sizeof

This is a discussion on sizeof within the C Programming forums, part of the General Programming Boards category; Hi, My question is at what level is "sizeof" operator resolved? to elaborate, if I have sizeof(int), what decides the ...

  1. #1
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    Question sizeof

    Hi,
    My question is
    at what level is "sizeof" operator resolved?

    to elaborate,

    if I have sizeof(int), what decides the size of int? the CPU? if yes then would the sizeof(int) give the same value when executed in the same machine say once in linux and then in windows in a dual boot system?

    if compiler decides it then can it be played around? (Just a figment of my imagination.)

    thanks,
    Anoop.

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    Registered User Nutshell's Avatar
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    It's definitely determined by the hardware thats for sure, and i also believed ( not 100% ) that it's the CPU.

    Not sure for your 2nd question.

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    The Instruction Set Architecture (ISA) decides it. These are the instructions that the CPU understands and are specific to the CPU.

    Now it is possible to define diferent sizes, but then you also have to define the operations. An example of this was before a float was standardized, different implementations existed for it. These had to be defined, usually in assembly.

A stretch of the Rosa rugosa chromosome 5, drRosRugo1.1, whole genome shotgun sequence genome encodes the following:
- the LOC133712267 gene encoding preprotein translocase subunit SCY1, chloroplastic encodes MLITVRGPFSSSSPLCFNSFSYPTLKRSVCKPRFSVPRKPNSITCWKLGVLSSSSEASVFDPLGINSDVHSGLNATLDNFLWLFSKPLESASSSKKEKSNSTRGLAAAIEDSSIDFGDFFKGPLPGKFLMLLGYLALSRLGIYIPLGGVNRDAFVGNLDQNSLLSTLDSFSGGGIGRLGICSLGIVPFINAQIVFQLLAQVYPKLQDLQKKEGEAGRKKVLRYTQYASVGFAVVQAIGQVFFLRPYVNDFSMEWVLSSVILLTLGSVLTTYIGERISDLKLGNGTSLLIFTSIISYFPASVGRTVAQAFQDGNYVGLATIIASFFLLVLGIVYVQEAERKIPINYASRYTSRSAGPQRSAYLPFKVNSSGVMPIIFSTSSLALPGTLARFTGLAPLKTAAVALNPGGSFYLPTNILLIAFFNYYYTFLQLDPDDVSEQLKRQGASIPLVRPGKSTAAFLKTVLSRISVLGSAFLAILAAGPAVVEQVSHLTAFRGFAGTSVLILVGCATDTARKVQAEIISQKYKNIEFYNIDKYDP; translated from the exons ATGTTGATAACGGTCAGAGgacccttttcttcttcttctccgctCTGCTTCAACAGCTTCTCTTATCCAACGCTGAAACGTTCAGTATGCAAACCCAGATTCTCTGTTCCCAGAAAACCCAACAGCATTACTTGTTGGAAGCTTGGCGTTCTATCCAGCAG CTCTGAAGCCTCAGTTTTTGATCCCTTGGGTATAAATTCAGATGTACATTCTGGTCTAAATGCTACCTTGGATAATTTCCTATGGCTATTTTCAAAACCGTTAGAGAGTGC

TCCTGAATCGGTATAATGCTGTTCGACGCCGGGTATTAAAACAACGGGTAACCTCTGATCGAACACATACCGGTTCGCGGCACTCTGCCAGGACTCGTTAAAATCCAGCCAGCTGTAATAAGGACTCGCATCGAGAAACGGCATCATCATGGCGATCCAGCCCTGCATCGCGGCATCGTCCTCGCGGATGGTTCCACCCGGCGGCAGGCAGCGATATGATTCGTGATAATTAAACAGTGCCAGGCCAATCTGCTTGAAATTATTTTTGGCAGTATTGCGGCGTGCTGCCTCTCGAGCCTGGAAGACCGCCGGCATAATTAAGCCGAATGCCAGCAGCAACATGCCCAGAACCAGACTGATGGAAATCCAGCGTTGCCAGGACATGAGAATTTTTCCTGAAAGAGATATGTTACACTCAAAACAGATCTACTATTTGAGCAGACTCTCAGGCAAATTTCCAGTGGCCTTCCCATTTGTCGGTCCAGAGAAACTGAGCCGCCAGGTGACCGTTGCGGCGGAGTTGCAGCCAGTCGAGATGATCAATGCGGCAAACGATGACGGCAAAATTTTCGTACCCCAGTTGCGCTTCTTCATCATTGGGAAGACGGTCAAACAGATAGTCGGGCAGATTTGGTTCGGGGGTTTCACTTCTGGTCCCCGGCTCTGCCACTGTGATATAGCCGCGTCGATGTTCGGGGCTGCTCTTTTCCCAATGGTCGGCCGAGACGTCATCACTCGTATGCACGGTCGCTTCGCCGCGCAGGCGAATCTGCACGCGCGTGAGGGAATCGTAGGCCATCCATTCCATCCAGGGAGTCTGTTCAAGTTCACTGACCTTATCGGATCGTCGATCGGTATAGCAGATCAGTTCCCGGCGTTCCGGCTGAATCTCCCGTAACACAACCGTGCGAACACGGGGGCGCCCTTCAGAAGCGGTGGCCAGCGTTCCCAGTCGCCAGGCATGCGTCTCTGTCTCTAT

If you look in limits.h file, you should see a lot if conditional logic for defining the sizes of primatives based on the processor and/or ISA.

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    sizeof

    Does that mean that every time the compiler encounters the sizeof operator, it has to switch to the kernel mode and interact with the machine. That would be too costly.
    And since if limits.h defines the limit then that means we can manipulate it and make a program crash during runtime.

    I could be terribly wrong in my assumptions so please excuse them. Its just that it has baffled me.
    Thanks
    Anoop.

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    When ever the sizeof operator is encountered it refers to the value defined in limits.h.

    Now if you changed limits.h it could cause compile and runtime errors with the application, but would not affect the operating system. Basically, limits.h is one of those files that you should not edit.

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    Registered User Nutshell's Avatar
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    so i guess basically u could have different values in limits.h in different systems.

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